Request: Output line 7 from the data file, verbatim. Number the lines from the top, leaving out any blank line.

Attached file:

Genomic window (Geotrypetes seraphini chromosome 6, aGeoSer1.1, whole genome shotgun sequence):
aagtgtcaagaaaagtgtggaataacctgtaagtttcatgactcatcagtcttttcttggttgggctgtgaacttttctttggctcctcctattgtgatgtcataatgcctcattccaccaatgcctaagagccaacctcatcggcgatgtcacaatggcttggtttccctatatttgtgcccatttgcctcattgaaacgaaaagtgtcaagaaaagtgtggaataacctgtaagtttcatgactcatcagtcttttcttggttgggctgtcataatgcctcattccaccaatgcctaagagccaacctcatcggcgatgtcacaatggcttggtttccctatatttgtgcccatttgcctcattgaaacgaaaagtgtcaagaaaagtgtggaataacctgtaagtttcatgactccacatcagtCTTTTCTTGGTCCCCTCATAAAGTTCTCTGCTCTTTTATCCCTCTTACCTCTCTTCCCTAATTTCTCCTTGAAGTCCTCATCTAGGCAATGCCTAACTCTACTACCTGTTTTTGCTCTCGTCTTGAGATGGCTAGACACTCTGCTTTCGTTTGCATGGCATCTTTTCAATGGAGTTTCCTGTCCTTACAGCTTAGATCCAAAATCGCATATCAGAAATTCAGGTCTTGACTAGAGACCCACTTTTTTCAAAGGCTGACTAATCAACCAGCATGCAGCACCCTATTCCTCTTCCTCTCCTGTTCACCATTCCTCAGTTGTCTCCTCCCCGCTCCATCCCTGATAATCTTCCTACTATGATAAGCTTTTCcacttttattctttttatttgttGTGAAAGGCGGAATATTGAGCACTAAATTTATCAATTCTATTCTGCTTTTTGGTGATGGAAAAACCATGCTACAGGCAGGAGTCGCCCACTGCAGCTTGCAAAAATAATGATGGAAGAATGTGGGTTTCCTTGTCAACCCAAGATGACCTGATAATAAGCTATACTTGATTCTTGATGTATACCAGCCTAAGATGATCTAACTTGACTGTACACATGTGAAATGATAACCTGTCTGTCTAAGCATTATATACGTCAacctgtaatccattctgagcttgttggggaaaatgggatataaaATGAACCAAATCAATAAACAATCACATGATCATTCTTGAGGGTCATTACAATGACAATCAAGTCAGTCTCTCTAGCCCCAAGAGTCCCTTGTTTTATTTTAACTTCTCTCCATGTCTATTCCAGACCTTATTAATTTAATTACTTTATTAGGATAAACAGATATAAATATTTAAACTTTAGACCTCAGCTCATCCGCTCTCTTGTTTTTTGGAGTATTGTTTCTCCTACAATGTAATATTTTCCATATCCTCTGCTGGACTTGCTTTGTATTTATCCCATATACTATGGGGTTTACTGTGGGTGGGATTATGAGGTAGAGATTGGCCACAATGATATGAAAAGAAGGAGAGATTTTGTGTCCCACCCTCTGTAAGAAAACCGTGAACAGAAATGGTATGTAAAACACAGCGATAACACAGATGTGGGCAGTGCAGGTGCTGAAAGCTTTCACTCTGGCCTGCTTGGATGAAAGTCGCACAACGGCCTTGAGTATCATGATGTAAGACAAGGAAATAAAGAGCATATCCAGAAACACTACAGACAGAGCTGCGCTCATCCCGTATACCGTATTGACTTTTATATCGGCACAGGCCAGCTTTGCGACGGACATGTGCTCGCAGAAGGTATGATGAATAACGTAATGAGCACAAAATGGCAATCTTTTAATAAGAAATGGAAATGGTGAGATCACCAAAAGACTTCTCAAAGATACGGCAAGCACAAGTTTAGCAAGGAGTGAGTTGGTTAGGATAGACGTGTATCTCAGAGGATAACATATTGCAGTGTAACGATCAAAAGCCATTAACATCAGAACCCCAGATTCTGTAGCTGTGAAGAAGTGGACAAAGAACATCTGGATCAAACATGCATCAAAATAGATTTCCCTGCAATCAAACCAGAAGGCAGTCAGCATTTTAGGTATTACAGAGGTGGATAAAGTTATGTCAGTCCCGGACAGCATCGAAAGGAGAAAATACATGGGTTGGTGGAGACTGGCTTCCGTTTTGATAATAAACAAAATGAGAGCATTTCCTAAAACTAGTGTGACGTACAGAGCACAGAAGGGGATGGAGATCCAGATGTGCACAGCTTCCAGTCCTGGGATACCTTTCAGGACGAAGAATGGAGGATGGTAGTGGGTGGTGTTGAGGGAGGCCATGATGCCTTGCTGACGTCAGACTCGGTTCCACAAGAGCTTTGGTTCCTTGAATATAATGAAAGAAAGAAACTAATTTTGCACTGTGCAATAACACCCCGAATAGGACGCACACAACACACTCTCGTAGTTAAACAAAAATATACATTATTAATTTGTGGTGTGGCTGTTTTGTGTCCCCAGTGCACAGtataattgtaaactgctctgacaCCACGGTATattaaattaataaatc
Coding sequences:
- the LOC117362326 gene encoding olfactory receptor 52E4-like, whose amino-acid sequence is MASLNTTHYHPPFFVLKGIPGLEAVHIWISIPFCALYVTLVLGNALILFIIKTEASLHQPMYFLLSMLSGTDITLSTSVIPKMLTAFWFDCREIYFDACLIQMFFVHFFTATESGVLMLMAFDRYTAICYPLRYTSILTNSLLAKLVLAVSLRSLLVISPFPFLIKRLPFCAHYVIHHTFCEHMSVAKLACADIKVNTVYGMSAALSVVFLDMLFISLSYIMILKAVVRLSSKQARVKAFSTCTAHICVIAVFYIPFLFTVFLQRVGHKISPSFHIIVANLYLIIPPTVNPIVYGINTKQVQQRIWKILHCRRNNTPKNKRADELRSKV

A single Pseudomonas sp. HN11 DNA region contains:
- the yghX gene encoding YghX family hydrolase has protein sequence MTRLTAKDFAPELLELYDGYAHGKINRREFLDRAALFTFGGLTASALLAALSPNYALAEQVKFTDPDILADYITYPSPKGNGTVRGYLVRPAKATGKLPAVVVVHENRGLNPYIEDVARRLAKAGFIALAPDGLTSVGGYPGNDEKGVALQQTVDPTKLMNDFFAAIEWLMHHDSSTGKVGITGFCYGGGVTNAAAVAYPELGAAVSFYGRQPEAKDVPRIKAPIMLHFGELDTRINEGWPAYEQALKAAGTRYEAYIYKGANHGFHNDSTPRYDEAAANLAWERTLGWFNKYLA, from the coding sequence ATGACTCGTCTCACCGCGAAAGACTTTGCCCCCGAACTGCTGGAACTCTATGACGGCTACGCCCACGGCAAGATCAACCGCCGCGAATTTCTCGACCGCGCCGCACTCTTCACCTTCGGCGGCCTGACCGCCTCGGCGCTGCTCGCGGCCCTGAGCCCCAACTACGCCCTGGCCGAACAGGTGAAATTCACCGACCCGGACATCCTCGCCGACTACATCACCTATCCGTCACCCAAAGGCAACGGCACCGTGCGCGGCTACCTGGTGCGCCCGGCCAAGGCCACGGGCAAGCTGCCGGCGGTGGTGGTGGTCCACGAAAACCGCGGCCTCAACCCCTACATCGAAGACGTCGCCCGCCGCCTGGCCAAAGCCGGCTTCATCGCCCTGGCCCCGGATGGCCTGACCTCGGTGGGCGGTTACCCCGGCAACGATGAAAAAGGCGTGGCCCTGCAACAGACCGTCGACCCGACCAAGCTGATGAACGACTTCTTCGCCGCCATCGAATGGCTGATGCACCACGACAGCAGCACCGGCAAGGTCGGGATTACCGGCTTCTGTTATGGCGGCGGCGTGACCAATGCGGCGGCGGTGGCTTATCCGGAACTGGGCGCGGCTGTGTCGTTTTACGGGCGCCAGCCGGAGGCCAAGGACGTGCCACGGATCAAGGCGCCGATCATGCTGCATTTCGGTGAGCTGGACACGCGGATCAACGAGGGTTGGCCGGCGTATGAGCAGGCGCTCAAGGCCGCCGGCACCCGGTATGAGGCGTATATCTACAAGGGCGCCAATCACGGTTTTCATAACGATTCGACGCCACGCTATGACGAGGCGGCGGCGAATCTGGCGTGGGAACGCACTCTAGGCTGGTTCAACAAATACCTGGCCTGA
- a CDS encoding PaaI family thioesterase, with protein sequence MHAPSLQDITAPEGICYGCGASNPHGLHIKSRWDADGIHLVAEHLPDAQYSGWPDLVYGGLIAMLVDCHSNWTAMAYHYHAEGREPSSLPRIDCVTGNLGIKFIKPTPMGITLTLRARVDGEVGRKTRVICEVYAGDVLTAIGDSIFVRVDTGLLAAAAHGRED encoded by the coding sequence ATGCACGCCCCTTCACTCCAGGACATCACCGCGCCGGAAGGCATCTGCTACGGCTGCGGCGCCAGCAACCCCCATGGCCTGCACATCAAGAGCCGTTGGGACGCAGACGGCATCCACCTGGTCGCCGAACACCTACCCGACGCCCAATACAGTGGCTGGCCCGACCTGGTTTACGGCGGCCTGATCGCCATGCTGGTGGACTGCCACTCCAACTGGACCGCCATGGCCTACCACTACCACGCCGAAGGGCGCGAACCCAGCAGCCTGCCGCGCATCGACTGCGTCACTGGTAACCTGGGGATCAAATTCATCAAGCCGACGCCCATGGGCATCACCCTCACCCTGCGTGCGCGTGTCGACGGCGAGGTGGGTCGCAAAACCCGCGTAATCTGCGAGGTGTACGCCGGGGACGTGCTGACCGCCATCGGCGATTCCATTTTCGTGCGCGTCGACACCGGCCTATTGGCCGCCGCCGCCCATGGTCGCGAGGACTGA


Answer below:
- a CDS encoding PaaI family thioesterase, with protein sequence MHAPSLQDITAPEGICYGCGASNPHGLHIKSRWDADGIHLVAEHLPDAQYSGWPDLVYGGLIAMLVDCHSNWTAMAYHYHAEGREPSSLPRIDCVTGNLGIKFIKPTPMGITLTLRARVDGEVGRKTRVICEVYAGDVLTAIGDSIFVRVDTGLLAAAAHGRED encoded by the coding sequence ATGCACGCCCCTTCACTCCAGGACATCACCGCGCCGGAAGGCATCTGCTACGGCTGCGGCGCCAGCAACCCCCATGGCCTGCACATCAAGAGCCGTTGGGACGCAGACGGCATCCACCTGGTCGCCGAACACCTACCCGACGCCCAATACAGTGGCTGGCCCGACCTGGTTTACGGCGGCCTGATCGCCATGCTGGTGGACTGCCACTCCAACTGGACCGCCATGGCCTACCACTACCACGCCGAAGGGCGCGAACCCAGCAGCCTGCCGCGCATCGACTGCGTCACTGGTAACCTGGGGATCAAATTCATCAAGCCGACGCCCATGGGCATCACCCTCACCCTGCGTGCGCGTGTCGACGGCGAGGTGGGTCGCAAAACCCGCGTAATCTGCGAGGTGTACGCCGGGGACGTGCTGACCGCCATCGGCGATTCCATTTTCGTGCGCGTCGACACCGGCCTATTGGCCGCCGCCGCCCATGGTCGCGAGGACTGA